General Cow Elk Hunts Cut, Deer Season Closings Vary
The overall shape of Idahoís new elk hunting structure remains in place for the 1998 season but Fish and Game Commissioners have altered some important elements of the plan.
provided by Stonehouse Publications
Most elk hunters have become familiar with the new elk plan by reading Fish and Gameís Hunterís Handbook published last fall or the electronic versions found on the department web page and mirrored on this site. Commissioners had several months to think about the proposed plan and take comments from a wide variety of hunters. When it came down to setting final seasons early in March, they had quite a number of ideas for changing the plan. As those changes are turned into printed rules, they are posted on the Fish and Game web site. Because of the complexity of the plan and changes, we will not attempt to interpret all the details (not wanting to be responsible for misleading anyone). Printed regulations should be available in late-April. Get them at your local Fish & Game office, or vendors in your region.
The plan for dividing the state into zones remains, as do the A and B tag split. The biggest change came when the Commission took most of the proposed antlerless hunts out of the A tag mix.
Some Commissioners expressed the worry that the cow hunts presented too much risk to Idahoís elk herds. Controlled hunts for antlerless elk will remain pretty much as they have been in recent years.
Many factors play into how the modified plan will work but critics, particularly those who supported the original plan, are concerned that the value of the A tag has been diminished so that more hunters will opt for the B tag, thereby creating pressure for caps on the number of B tags available in coming years. Another concern is that there is no new plan for dealing with elk herds causing substantial agricultural depredation, leading to more sportsmenís dollars going out in damage payments to farmers at a time when the department is in serious money trouble anyway.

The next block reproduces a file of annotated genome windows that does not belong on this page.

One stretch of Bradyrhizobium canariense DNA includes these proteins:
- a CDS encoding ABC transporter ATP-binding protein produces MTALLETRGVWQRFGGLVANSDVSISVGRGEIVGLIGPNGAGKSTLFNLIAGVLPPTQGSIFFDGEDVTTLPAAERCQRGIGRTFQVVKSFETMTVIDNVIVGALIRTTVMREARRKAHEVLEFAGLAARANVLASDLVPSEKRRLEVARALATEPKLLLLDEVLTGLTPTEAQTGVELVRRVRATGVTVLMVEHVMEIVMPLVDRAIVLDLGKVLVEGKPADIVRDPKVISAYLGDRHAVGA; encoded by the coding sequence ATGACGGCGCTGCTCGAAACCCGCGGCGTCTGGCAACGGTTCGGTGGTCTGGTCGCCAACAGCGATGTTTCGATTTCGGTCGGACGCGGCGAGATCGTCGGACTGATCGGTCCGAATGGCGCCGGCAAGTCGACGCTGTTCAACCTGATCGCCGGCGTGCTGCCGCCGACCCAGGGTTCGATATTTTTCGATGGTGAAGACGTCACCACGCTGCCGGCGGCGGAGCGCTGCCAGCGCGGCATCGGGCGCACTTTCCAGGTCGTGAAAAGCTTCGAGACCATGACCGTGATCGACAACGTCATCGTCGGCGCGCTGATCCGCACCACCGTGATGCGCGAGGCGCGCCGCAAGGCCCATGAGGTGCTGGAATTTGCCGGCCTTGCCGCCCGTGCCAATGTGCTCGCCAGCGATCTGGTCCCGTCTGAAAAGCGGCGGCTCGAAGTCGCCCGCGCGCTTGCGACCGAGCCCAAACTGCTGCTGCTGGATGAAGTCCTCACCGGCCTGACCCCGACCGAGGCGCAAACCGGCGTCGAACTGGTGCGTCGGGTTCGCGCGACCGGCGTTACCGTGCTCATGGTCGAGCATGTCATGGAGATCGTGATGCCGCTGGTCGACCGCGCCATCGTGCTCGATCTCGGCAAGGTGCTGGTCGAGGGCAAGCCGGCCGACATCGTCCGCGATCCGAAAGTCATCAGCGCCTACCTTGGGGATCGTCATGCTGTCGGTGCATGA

Now we hide and watch for the actual effects of all this.
One effect that might be attributed to uncertainty over all the changes is that Idaho still has substantial numbers of nonresident elk tags left for sale. They are usually gone long before now.
It may well be that a fair number of hunters will refuse to wade through the new rules, leaving us with a little less frenzy in the woods this fall.
Most of the deer season changes had to do with closing dates, which had been proposed to be more or less uniform in all units south of the Salmon, an effort to keep deer hunters spread out. Regional considerations came into play among the Commissioners and now the season closings will vary, so check the regs closely as they become available.
Copyright ©1998 Spring Creek Communications